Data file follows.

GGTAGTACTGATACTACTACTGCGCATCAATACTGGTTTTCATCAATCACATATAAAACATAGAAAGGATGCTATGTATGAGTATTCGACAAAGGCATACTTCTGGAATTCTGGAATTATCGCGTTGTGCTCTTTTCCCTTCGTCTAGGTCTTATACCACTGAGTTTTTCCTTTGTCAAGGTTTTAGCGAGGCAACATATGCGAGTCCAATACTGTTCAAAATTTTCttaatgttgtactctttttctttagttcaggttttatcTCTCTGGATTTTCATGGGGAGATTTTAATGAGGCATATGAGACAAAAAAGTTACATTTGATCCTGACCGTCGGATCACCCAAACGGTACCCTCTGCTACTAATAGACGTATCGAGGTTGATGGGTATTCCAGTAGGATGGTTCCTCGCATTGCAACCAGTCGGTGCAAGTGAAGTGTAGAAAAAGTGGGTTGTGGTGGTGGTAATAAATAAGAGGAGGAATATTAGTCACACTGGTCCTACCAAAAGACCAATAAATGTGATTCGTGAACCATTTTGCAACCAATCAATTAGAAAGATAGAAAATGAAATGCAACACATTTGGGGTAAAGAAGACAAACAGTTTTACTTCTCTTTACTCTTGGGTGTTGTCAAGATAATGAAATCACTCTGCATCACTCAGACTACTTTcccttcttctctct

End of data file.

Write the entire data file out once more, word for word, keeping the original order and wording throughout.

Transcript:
GGTAGTACTGATACTACTACTGCGCATCAATACTGGTTTTCATCAATCACATATAAAACATAGAAAGGATGCTATGTATGAGTATTCGACAAAGGCATACTTCTGGAATTCTGGAATTATCGCGTTGTGCTCTTTTCCCTTCGTCTAGGTCTTATACCACTGAGTTTTTCCTTTGTCAAGGTTTTAGCGAGGCAACATATGCGAGTCCAATACTGTTCAAAATTTTCttaatgttgtactctttttctttagttcaggttttatcTCTCTGGATTTTCATGGGGAGATTTTAATGAGGCATATGAGACAAAAAAGTTACATTTGATCCTGACCGTCGGATCACCCAAACGGTACCCTCTGCTACTAATAGACGTATCGAGGTTGATGGGTATTCCAGTAGGATGGTTCCTCGCATTGCAACCAGTCGGTGCAAGTGAAGTGTAGAAAAAGTGGGTTGTGGTGGTGGTAATAAATAAGAGGAGGAATATTAGTCACACTGGTCCTACCAAAAGACCAATAAATGTGATTCGTGAACCATTTTGCAACCAATCAATTAGAAAGATAGAAAATGAAATGCAACACATTTGGGGTAAAGAAGACAAACAGTTTTACTTCTCTTTACTCTTGGGTGTTGTCAAGATAATGAAATCACTCTGCATCACTCAGACTACTTTcccttcttctctct